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How Facebook could chase away government users

I rarely advocate people breaking the law, or even the rules, but this is a special case. Last year GCN contributor Carlos Soto penned an instructive piece about how government employees could use Facebook and Twitter without getting fired.

In it he advocated giving Facebook some specifically incorrect information, such as an incorrect date of birth, which one person who commented pointed out was against Facebook policy. If you do that, you are basically agreeing to a terms of service with Facebook, and then breaking it out of the gate.

But if you are government employee, I think it’s one of only two choices that you have now. It’s either do that, or don’t use the service at all.

Wired recently reported that Facebook is close to agreeing to a settlement  with users who were part of its experimental “Sponsored Stories” program. In that program, each time a user clicked on “Like,” Facebook could use that user’s picture and profile in an ad for whatever was clicked on -- without permission and without compensation. Facebook could say “Joe Smith, a computer programmer with the Department of Commerce, likes Happy O’s Cereal!” and show his profile picture (assuming Happy O’s paid Facebook to do it, of course). Now if Happy O’s happens to be made in China by slave laborers, Joe might be in trouble with his bosses. For that matter, regardless of where Happy O’s are made, government employees aren’t supposed to endorse products.

People sued Facebook over Sponsored Stories and won. Each person used in the ads could get up to $10, depending on how many people fill out the class-action-suit forms or how much the lawyers siphon from the till.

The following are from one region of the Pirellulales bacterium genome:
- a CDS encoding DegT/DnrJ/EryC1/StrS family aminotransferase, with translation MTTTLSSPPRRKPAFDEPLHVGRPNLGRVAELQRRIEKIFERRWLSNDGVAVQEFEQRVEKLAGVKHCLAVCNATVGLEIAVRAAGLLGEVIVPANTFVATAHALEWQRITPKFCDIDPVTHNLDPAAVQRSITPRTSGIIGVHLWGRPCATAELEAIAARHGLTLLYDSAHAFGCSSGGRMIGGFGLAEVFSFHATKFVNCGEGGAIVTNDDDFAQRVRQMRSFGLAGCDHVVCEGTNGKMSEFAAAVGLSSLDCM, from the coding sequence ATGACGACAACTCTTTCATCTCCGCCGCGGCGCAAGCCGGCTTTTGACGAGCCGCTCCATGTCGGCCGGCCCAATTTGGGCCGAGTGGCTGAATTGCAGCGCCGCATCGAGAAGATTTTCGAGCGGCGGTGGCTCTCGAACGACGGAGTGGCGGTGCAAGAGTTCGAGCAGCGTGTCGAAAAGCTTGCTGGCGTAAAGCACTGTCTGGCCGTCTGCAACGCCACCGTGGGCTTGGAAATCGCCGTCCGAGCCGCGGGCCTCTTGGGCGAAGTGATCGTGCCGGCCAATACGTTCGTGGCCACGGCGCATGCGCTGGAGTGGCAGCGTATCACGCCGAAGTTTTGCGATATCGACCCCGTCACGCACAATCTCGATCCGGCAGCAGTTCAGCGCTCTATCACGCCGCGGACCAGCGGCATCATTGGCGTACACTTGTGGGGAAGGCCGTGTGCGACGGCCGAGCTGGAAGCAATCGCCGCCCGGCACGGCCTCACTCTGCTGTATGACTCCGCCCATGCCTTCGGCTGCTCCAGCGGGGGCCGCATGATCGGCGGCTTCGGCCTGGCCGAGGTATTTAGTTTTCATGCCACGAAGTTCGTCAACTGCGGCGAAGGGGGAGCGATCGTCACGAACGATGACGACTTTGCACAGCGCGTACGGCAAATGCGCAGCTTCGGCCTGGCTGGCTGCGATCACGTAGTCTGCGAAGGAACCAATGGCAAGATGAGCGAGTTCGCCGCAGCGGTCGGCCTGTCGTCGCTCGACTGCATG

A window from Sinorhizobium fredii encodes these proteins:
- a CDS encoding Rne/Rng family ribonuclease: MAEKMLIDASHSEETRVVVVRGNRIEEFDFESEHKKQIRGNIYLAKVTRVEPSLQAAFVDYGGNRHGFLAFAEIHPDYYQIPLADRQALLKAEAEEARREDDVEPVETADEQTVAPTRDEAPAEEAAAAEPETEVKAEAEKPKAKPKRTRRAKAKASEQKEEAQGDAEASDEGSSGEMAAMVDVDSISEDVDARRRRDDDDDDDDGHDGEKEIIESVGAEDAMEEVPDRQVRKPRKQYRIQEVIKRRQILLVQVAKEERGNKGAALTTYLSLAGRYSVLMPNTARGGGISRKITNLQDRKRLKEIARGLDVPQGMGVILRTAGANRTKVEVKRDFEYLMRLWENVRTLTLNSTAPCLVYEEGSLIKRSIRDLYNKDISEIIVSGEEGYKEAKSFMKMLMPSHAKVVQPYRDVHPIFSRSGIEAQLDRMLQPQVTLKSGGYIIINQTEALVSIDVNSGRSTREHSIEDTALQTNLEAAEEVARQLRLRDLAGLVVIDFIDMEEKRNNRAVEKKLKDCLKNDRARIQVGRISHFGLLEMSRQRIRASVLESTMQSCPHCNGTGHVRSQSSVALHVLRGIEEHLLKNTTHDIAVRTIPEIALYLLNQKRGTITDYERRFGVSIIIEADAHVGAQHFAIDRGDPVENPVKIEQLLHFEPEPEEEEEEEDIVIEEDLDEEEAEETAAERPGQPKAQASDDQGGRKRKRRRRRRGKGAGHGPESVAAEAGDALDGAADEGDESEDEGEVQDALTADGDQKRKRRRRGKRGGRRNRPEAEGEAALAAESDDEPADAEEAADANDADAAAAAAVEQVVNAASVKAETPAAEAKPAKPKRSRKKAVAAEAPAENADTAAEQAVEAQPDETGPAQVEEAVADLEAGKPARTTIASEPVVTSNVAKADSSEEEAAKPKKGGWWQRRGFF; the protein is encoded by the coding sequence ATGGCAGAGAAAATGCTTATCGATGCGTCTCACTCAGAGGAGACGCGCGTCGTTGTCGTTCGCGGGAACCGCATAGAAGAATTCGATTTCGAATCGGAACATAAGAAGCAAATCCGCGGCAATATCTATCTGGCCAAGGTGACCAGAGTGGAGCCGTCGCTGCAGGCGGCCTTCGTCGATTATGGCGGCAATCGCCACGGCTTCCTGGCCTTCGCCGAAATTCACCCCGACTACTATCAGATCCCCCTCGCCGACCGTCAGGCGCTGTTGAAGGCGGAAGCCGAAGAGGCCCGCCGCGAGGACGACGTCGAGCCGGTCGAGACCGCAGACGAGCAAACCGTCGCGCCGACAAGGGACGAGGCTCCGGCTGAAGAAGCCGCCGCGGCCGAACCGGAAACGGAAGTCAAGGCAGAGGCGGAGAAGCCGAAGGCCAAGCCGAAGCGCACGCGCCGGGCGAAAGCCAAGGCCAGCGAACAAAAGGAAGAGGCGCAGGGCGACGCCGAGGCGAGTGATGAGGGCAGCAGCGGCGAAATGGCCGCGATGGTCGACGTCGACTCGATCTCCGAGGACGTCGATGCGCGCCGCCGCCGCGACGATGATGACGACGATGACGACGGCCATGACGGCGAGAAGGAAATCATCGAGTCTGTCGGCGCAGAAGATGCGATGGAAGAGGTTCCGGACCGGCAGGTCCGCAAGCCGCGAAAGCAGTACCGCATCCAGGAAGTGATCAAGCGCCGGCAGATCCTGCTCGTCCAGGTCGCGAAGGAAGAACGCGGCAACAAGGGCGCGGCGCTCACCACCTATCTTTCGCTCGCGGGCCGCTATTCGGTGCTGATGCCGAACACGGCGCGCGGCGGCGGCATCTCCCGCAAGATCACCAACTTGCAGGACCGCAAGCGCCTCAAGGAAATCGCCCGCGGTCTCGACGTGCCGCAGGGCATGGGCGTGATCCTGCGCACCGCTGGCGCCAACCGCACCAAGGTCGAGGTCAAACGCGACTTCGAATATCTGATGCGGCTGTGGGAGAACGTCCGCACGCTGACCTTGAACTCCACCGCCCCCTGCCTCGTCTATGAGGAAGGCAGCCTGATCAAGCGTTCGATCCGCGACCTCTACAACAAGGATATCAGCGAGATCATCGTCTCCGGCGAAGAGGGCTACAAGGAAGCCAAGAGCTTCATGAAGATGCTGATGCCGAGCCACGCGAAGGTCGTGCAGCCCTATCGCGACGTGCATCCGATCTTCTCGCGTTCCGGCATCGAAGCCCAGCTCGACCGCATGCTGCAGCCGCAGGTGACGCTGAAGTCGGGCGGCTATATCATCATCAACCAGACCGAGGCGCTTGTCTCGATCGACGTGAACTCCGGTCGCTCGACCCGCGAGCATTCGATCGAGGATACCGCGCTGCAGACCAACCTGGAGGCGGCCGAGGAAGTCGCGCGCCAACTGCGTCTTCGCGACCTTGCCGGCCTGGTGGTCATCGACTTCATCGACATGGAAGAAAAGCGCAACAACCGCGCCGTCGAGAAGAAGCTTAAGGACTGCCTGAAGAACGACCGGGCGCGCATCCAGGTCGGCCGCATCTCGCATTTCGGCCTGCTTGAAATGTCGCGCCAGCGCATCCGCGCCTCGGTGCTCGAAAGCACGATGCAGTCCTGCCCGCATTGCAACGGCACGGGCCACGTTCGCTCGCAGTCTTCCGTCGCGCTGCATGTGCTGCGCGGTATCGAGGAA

But get this: Facebook isn’t actually planning on changing its way of doing business. Instead, the company plans to make every user agree that it can do what it wants with its users Facebook information. Facebook isn’t saying what it did was wrong, which it clearly was, but instead just getting its legal ducks in a row so it can exploit users for cash after the trial.

Facebook’s proposed new agreement states: “You give us permission to use your name, profile picture, content, and information in connection with commercial, sponsored, or related content (such as a brand you like) served or enhanced by us. This means, for example, that you permit a business or other entity to pay us to display your name and/or profile picture with your content or information. If you have selected a specific audience for your content or information, we will respect your choice when we use it.”

In other words, if you “Like” something and happen to be pseudo-famous, well known in your community or if you work for a respected organization like government (and have this in your profile) Facebook can exploit you each time you click a “Like” button. And there is no way to opt-out of the program, other than not using the service.

Soto’s suggestion to give the company inaccurate information could help protect you in some cases, though it also defeats the purpose of using Facebook. And if Facebook found you out, they could eliminate your account.

Facebook’s seemingly desperate attempt to start making money from its users way really rubs me the wrong way. If the company persists, it seems it might be best if government employees didn’t use Facebook at all.

On Twitter, I follow many feds through the @GCNLabGuys account I share with Greg Crowe. Every one of them either says that the feed is their personal viewpoint or an official posting, and almost all add that if they follow someone, it doesn’t count as an endorsement.

Unless Facebook allows feds to do something similar, we could see a mass exodus from the service for government employees more worried about losing their jobs than which of their friend’s children are learning to climb the monkey bars. And I don’t blame them one bit.

Posted by John Breeden II on Oct 25, 2012 at 9:39 AM


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